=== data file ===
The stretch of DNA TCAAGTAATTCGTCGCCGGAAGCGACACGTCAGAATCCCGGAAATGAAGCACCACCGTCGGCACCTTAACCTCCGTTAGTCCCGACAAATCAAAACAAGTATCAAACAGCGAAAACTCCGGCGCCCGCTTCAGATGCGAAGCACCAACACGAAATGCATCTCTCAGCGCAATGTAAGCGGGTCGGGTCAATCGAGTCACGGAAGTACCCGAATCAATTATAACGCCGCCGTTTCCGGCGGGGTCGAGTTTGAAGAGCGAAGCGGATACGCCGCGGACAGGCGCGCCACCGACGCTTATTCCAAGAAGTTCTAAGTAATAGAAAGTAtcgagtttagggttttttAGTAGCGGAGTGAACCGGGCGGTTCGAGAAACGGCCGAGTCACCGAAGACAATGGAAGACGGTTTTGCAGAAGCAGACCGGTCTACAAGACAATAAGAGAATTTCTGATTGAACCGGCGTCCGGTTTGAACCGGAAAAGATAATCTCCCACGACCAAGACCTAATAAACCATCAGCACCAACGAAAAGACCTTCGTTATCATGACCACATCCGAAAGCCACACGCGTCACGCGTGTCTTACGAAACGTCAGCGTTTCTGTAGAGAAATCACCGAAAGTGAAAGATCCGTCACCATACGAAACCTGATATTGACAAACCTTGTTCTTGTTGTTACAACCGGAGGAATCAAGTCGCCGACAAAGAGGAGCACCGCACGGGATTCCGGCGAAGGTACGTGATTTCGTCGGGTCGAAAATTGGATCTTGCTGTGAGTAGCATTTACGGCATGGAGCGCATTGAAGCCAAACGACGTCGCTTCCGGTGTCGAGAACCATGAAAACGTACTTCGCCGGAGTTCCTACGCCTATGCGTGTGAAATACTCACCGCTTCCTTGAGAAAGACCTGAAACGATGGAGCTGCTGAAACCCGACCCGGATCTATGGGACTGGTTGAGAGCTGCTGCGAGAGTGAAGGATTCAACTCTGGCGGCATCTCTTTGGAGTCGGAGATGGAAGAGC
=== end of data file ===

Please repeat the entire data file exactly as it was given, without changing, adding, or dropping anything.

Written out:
The stretch of DNA TCAAGTAATTCGTCGCCGGAAGCGACACGTCAGAATCCCGGAAATGAAGCACCACCGTCGGCACCTTAACCTCCGTTAGTCCCGACAAATCAAAACAAGTATCAAACAGCGAAAACTCCGGCGCCCGCTTCAGATGCGAAGCACCAACACGAAATGCATCTCTCAGCGCAATGTAAGCGGGTCGGGTCAATCGAGTCACGGAAGTACCCGAATCAATTATAACGCCGCCGTTTCCGGCGGGGTCGAGTTTGAAGAGCGAAGCGGATACGCCGCGGACAGGCGCGCCACCGACGCTTATTCCAAGAAGTTCTAAGTAATAGAAAGTAtcgagtttagggttttttAGTAGCGGAGTGAACCGGGCGGTTCGAGAAACGGCCGAGTCACCGAAGACAATGGAAGACGGTTTTGCAGAAGCAGACCGGTCTACAAGACAATAAGAGAATTTCTGATTGAACCGGCGTCCGGTTTGAACCGGAAAAGATAATCTCCCACGACCAAGACCTAATAAACCATCAGCACCAACGAAAAGACCTTCGTTATCATGACCACATCCGAAAGCCACACGCGTCACGCGTGTCTTACGAAACGTCAGCGTTTCTGTAGAGAAATCACCGAAAGTGAAAGATCCGTCACCATACGAAACCTGATATTGACAAACCTTGTTCTTGTTGTTACAACCGGAGGAATCAAGTCGCCGACAAAGAGGAGCACCGCACGGGATTCCGGCGAAGGTACGTGATTTCGTCGGGTCGAAAATTGGATCTTGCTGTGAGTAGCATTTACGGCATGGAGCGCATTGAAGCCAAACGACGTCGCTTCCGGTGTCGAGAACCATGAAAACGTACTTCGCCGGAGTTCCTACGCCTATGCGTGTGAAATACTCACCGCTTCCTTGAGAAAGACCTGAAACGATGGAGCTGCTGAAACCCGACCCGGATCTATGGGACTGGTTGAGAGCTGCTGCGAGAGTGAAGGATTCAACTCTGGCGGCATCTCTTTGGAGTCGGAGATGGAAGAGC